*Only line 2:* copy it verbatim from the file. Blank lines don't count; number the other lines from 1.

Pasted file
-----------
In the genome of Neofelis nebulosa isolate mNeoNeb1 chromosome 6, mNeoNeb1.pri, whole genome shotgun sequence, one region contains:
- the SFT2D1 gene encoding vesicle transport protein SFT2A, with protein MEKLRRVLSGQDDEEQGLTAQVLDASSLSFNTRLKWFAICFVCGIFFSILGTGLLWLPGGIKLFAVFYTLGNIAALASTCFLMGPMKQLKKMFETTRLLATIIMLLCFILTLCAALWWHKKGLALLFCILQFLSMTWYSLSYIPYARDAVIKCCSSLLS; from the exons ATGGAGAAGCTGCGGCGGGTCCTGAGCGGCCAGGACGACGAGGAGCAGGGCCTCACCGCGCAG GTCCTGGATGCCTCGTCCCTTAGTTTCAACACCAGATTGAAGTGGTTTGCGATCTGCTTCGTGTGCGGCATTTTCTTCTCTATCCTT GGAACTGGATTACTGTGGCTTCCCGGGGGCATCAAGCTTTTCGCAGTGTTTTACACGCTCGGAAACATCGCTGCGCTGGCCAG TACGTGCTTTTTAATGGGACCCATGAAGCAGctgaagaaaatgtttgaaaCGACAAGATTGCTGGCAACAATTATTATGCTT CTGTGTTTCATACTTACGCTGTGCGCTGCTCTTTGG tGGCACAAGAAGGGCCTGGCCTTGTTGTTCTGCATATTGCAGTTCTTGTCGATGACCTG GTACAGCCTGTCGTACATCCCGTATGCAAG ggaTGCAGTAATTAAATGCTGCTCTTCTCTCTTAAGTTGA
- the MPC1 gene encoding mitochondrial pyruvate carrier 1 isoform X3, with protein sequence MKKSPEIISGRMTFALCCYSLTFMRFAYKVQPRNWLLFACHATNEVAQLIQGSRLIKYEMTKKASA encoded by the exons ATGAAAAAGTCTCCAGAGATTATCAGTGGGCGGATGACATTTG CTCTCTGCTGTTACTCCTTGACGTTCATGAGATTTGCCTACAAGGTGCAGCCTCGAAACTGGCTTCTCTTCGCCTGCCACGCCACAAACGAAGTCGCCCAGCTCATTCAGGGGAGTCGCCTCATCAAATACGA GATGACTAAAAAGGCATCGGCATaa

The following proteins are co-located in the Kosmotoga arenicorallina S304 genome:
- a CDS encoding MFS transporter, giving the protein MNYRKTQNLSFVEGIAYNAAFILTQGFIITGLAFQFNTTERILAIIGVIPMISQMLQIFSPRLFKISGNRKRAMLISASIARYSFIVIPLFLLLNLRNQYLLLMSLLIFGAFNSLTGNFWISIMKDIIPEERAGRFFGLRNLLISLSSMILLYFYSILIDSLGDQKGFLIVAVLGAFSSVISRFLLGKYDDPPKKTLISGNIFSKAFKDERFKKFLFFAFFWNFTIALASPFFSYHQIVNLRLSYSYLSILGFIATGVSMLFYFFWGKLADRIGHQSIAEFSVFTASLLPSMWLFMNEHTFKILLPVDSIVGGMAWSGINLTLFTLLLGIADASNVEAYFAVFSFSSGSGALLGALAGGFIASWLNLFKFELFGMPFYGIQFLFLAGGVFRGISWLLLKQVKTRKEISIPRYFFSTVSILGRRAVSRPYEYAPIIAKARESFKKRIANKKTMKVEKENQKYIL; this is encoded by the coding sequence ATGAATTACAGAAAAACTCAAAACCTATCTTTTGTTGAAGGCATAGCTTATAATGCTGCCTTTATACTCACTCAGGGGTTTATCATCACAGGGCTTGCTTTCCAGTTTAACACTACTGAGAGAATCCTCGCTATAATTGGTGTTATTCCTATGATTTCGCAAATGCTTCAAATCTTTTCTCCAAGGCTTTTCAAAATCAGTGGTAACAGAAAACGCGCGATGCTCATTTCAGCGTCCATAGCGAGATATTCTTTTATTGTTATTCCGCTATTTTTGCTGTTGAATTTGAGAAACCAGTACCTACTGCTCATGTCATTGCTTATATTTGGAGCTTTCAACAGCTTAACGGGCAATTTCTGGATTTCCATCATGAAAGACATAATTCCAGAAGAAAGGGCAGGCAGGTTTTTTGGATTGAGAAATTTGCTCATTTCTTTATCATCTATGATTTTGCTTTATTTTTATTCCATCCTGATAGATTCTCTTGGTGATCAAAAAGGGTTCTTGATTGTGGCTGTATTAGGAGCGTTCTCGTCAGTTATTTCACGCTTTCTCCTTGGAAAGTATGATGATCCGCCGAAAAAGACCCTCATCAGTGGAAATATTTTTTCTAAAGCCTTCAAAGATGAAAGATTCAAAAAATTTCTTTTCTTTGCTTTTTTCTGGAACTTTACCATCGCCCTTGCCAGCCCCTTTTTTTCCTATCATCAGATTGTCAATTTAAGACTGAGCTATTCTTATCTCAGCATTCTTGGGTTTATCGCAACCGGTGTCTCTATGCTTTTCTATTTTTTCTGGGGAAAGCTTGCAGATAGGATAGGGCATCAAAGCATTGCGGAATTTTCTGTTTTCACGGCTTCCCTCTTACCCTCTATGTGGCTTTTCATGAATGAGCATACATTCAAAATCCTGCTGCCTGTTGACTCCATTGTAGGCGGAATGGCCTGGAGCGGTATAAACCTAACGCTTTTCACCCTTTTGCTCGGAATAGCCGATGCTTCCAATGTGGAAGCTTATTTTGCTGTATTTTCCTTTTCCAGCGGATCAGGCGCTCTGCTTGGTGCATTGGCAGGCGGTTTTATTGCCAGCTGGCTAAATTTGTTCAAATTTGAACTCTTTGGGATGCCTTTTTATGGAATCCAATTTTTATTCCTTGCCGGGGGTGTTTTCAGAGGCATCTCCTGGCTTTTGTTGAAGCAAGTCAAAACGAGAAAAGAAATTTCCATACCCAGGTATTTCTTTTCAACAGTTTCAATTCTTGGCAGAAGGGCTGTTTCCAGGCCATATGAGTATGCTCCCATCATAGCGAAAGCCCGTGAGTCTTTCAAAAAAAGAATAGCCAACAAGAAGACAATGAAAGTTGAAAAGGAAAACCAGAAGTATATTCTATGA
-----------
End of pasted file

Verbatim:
- the SFT2D1 gene encoding vesicle transport protein SFT2A, with protein MEKLRRVLSGQDDEEQGLTAQVLDASSLSFNTRLKWFAICFVCGIFFSILGTGLLWLPGGIKLFAVFYTLGNIAALASTCFLMGPMKQLKKMFETTRLLATIIMLLCFILTLCAALWWHKKGLALLFCILQFLSMTWYSLSYIPYARDAVIKCCSSLLS; from the exons ATGGAGAAGCTGCGGCGGGTCCTGAGCGGCCAGGACGACGAGGAGCAGGGCCTCACCGCGCAG GTCCTGGATGCCTCGTCCCTTAGTTTCAACACCAGATTGAAGTGGTTTGCGATCTGCTTCGTGTGCGGCATTTTCTTCTCTATCCTT GGAACTGGATTACTGTGGCTTCCCGGGGGCATCAAGCTTTTCGCAGTGTTTTACACGCTCGGAAACATCGCTGCGCTGGCCAG TACGTGCTTTTTAATGGGACCCATGAAGCAGctgaagaaaatgtttgaaaCGACAAGATTGCTGGCAACAATTATTATGCTT CTGTGTTTCATACTTACGCTGTGCGCTGCTCTTTGG tGGCACAAGAAGGGCCTGGCCTTGTTGTTCTGCATATTGCAGTTCTTGTCGATGACCTG GTACAGCCTGTCGTACATCCCGTATGCAAG ggaTGCAGTAATTAAATGCTGCTCTTCTCTCTTAAGTTGA